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Virus origin mystery deepens

Friday September 20th, 2013

A new study deepens the mystery of where a deadly new virus in the Middle East has come from, researchers reveal today.

Some 52 people have so far died from MERS-CoV infection and several health workers at hospitals in Saudi-Arabia have been affected.

The virus is thought to have originated from animals in Africa, possibly camels.

But a new study suggests it has jumped from animals to humans several times.

A study of 21 patients also suggests the virus may be using some humans as carriers.

Researchers say that although the virus seems to be infectious between humans, this may not be enough to cause an epidemic. Two major gatherings in Saudi-Arabia over the last year have passed without outbreaks.

British experts worked with researchers in Saudi-Arabia on the latest study, reported in The Lancet. They used advanced techniques for DNA analysis to trace the evolution of the virus.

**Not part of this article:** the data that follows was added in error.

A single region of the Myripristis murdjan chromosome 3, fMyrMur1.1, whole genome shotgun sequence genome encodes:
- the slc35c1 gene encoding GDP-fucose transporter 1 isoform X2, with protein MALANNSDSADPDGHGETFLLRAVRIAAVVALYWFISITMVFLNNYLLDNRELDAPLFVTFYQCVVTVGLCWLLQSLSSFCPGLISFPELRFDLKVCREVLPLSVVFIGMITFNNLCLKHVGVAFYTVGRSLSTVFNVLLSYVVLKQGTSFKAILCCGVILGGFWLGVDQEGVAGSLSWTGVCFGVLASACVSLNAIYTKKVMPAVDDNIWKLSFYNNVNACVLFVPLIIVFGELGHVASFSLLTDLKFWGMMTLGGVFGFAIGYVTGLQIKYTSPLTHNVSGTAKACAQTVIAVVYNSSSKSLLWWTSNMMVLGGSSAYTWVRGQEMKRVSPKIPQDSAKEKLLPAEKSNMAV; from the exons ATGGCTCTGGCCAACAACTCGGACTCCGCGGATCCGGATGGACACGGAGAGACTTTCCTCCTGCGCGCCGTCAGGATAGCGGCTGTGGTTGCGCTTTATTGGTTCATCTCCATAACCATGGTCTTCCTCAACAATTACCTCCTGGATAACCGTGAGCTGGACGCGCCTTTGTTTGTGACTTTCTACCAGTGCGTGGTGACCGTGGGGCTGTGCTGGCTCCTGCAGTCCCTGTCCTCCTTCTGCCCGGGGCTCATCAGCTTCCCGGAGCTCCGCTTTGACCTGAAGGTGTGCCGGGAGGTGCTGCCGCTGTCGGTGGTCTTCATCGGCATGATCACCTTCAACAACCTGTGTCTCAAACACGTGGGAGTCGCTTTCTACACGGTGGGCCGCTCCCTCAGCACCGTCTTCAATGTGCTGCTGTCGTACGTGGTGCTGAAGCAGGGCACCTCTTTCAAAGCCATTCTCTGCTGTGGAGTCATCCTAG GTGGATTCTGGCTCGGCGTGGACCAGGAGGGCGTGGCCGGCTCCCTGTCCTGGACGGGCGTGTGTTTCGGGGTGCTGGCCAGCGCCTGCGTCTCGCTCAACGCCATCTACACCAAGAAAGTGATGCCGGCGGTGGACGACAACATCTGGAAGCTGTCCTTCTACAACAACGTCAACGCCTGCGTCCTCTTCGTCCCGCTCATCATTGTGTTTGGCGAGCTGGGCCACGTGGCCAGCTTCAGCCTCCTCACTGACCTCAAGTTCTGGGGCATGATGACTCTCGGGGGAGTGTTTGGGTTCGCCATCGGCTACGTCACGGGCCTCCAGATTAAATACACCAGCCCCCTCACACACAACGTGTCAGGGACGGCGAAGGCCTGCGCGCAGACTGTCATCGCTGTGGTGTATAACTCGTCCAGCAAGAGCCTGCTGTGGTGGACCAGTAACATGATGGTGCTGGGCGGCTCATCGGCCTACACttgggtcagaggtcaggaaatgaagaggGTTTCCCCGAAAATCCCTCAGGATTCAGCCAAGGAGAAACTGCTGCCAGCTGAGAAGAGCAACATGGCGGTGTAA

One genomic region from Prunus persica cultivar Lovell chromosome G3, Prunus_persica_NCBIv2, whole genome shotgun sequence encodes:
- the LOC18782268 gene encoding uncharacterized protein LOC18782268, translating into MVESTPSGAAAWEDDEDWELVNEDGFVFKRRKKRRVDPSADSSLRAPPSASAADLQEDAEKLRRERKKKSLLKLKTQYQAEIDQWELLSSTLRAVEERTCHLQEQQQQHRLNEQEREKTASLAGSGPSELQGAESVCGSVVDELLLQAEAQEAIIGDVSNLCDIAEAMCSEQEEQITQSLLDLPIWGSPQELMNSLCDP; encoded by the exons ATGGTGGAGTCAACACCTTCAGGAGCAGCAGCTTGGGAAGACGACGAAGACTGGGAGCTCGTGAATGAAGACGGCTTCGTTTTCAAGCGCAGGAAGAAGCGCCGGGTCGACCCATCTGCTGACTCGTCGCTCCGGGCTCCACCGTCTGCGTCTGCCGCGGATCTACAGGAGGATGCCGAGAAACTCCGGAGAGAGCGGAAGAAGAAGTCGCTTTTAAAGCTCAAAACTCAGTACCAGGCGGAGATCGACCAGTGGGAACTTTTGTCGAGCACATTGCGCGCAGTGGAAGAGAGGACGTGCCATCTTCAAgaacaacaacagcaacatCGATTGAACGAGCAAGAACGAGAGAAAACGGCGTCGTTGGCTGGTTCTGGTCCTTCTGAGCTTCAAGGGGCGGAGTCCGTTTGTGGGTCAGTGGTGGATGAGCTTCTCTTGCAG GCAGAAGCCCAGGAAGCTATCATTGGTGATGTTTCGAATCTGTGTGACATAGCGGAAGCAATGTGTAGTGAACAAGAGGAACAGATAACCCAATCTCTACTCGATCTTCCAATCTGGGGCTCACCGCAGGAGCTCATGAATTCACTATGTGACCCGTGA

Researcher Professor Paul Kellam, of the Wellcome Trust Sanger Institute, Cambridge, UK, said: "Our findings suggest that different lineages of the virus have originated from the virus jumping across to humans from an animal source a number of times."

Researcher Professor Ziad Memish, Saudi deputy minister of health, said: "The animal source of MERS-CoV and the way that it is transmitted to humans is not yet known. This information is critical for developing interventions for reducing the risk of transmission, defining the epidemiology and developing effective control measures."

Lancet 20 September 2013 [abstract]

Tags: Asia | Flu & Viruses | UK News

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